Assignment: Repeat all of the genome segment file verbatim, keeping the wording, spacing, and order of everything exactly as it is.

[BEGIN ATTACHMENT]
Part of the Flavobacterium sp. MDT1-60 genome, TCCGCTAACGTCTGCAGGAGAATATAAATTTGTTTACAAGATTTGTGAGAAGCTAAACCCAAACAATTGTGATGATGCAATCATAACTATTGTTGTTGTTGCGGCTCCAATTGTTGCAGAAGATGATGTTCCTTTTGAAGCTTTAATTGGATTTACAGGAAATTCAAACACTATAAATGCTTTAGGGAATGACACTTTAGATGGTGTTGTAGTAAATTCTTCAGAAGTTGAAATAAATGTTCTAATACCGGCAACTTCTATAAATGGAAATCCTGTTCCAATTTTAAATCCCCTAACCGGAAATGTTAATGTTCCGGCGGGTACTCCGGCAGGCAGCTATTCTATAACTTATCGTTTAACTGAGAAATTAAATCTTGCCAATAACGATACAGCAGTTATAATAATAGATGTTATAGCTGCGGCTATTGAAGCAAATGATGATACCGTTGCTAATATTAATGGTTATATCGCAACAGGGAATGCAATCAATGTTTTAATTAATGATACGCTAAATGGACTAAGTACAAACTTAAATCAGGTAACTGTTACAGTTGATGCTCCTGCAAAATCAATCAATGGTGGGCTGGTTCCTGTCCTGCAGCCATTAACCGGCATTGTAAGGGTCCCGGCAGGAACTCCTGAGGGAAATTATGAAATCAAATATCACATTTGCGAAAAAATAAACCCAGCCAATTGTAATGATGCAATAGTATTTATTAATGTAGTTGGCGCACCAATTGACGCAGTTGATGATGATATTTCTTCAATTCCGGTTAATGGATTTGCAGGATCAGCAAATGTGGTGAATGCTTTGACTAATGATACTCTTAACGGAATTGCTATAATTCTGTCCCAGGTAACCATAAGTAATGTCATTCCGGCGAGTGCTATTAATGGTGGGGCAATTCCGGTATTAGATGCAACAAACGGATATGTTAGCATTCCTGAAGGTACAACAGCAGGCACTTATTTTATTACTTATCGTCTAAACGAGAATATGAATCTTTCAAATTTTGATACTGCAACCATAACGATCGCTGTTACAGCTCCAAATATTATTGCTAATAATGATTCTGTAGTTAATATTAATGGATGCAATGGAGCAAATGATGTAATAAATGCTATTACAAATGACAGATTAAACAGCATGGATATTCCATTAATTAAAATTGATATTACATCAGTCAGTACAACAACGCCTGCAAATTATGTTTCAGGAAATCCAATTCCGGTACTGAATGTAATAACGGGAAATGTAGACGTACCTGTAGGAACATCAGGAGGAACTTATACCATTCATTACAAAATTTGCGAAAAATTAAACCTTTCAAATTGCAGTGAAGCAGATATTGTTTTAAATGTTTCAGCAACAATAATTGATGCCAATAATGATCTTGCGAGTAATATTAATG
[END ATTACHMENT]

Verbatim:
Part of the Flavobacterium sp. MDT1-60 genome, TCCGCTAACGTCTGCAGGAGAATATAAATTTGTTTACAAGATTTGTGAGAAGCTAAACCCAAACAATTGTGATGATGCAATCATAACTATTGTTGTTGTTGCGGCTCCAATTGTTGCAGAAGATGATGTTCCTTTTGAAGCTTTAATTGGATTTACAGGAAATTCAAACACTATAAATGCTTTAGGGAATGACACTTTAGATGGTGTTGTAGTAAATTCTTCAGAAGTTGAAATAAATGTTCTAATACCGGCAACTTCTATAAATGGAAATCCTGTTCCAATTTTAAATCCCCTAACCGGAAATGTTAATGTTCCGGCGGGTACTCCGGCAGGCAGCTATTCTATAACTTATCGTTTAACTGAGAAATTAAATCTTGCCAATAACGATACAGCAGTTATAATAATAGATGTTATAGCTGCGGCTATTGAAGCAAATGATGATACCGTTGCTAATATTAATGGTTATATCGCAACAGGGAATGCAATCAATGTTTTAATTAATGATACGCTAAATGGACTAAGTACAAACTTAAATCAGGTAACTGTTACAGTTGATGCTCCTGCAAAATCAATCAATGGTGGGCTGGTTCCTGTCCTGCAGCCATTAACCGGCATTGTAAGGGTCCCGGCAGGAACTCCTGAGGGAAATTATGAAATCAAATATCACATTTGCGAAAAAATAAACCCAGCCAATTGTAATGATGCAATAGTATTTATTAATGTAGTTGGCGCACCAATTGACGCAGTTGATGATGATATTTCTTCAATTCCGGTTAATGGATTTGCAGGATCAGCAAATGTGGTGAATGCTTTGACTAATGATACTCTTAACGGAATTGCTATAATTCTGTCCCAGGTAACCATAAGTAATGTCATTCCGGCGAGTGCTATTAATGGTGGGGCAATTCCGGTATTAGATGCAACAAACGGATATGTTAGCATTCCTGAAGGTACAACAGCAGGCACTTATTTTATTACTTATCGTCTAAACGAGAATATGAATCTTTCAAATTTTGATACTGCAACCATAACGATCGCTGTTACAGCTCCAAATATTATTGCTAATAATGATTCTGTAGTTAATATTAATGGATGCAATGGAGCAAATGATGTAATAAATGCTATTACAAATGACAGATTAAACAGCATGGATATTCCATTAATTAAAATTGATATTACATCAGTCAGTACAACAACGCCTGCAAATTATGTTTCAGGAAATCCAATTCCGGTACTGAATGTAATAACGGGAAATGTAGACGTACCTGTAGGAACATCAGGAGGAACTTATACCATTCATTACAAAATTTGCGAAAAATTAAACCTTTCAAATTGCAGTGAAGCAGATATTGTTTTAAATGTTTCAGCAACAATAATTGATGCCAATAATGATCTTGCGAGTAATATTAATG